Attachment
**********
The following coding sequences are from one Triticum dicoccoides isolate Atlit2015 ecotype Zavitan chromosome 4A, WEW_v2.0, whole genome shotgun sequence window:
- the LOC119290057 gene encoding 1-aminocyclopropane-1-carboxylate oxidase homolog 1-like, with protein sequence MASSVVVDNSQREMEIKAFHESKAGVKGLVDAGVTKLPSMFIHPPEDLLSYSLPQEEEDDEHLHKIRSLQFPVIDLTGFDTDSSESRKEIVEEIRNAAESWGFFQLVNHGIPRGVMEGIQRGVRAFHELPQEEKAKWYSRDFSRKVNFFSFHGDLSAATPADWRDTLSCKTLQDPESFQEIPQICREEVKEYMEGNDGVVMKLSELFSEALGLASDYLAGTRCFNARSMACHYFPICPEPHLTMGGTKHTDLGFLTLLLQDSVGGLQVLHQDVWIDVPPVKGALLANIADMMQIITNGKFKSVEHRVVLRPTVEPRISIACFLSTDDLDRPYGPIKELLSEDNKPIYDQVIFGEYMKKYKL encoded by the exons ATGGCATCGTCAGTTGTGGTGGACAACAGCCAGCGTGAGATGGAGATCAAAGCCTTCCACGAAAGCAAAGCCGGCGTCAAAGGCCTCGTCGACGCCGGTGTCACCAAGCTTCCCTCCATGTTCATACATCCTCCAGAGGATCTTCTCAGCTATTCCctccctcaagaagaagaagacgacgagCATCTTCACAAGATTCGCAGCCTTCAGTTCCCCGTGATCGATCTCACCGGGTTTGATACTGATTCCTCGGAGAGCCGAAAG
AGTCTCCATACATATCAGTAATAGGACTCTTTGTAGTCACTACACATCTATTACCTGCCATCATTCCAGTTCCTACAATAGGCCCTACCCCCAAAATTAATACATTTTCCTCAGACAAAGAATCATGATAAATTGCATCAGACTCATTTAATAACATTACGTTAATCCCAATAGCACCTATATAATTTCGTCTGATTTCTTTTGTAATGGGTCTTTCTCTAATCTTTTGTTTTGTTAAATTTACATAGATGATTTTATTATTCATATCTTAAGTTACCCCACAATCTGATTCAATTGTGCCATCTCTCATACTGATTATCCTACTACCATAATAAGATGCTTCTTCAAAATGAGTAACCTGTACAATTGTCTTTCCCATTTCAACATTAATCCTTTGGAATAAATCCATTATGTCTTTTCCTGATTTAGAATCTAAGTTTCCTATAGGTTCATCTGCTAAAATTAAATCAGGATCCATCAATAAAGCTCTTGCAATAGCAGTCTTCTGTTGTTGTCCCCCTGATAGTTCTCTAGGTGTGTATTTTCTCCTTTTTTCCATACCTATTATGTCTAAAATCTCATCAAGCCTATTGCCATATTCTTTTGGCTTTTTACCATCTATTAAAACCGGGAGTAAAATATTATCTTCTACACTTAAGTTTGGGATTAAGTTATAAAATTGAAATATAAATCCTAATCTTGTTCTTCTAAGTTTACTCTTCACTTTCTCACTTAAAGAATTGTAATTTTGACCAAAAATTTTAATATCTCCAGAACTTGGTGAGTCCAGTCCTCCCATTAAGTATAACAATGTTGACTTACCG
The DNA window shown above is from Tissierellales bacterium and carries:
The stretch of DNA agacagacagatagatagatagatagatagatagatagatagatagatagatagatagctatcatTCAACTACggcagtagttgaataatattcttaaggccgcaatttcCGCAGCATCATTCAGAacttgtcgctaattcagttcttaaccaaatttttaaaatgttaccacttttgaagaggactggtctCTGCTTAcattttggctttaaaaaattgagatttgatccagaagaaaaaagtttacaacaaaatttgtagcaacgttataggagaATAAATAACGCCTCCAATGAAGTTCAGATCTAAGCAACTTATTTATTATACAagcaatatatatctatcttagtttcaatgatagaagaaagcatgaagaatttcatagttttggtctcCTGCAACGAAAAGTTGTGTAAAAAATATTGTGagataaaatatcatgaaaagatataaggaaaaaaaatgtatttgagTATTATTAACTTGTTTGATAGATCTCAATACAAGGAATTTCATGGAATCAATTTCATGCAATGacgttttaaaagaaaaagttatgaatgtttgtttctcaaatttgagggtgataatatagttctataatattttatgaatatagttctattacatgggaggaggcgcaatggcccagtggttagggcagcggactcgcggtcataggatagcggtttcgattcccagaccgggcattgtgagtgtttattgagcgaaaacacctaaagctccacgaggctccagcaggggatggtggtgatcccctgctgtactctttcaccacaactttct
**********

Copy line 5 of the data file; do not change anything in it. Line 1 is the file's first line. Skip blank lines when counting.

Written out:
The stretch of DNA agacagacagatagatagatagatagatagatagatagatagatagatagatagatagctatcatTCAACTACggcagtagttgaataatattcttaaggccgcaatttcCGCAGCATCATTCAGAacttgtcgctaattcagttcttaaccaaatttttaaaatgttaccacttttgaagaggactggtctCTGCTTAcattttggctttaaaaaattgagatttgatccagaagaaaaaagtttacaacaaaatttgtagcaacgttataggagaATAAATAACGCCTCCAATGAAGTTCAGATCTAAGCAACTTATTTATTATACAagcaatatatatctatcttagtttcaatgatagaagaaagcatgaagaatttcatagttttggtctcCTGCAACGAAAAGTTGTGTAAAAAATATTGTGagataaaatatcatgaaaagatataaggaaaaaaaatgtatttgagTATTATTAACTTGTTTGATAGATCTCAATACAAGGAATTTCATGGAATCAATTTCATGCAATGacgttttaaaagaaaaagttatgaatgtttgtttctcaaatttgagggtgataatatagttctataatattttatgaatatagttctattacatgggaggaggcgcaatggcccagtggttagggcagcggactcgcggtcataggatagcggtttcgattcccagaccgggcattgtgagtgtttattgagcgaaaacacctaaagctccacgaggctccagcaggggatggtggtgatcccctgctgtactctttcaccacaactttct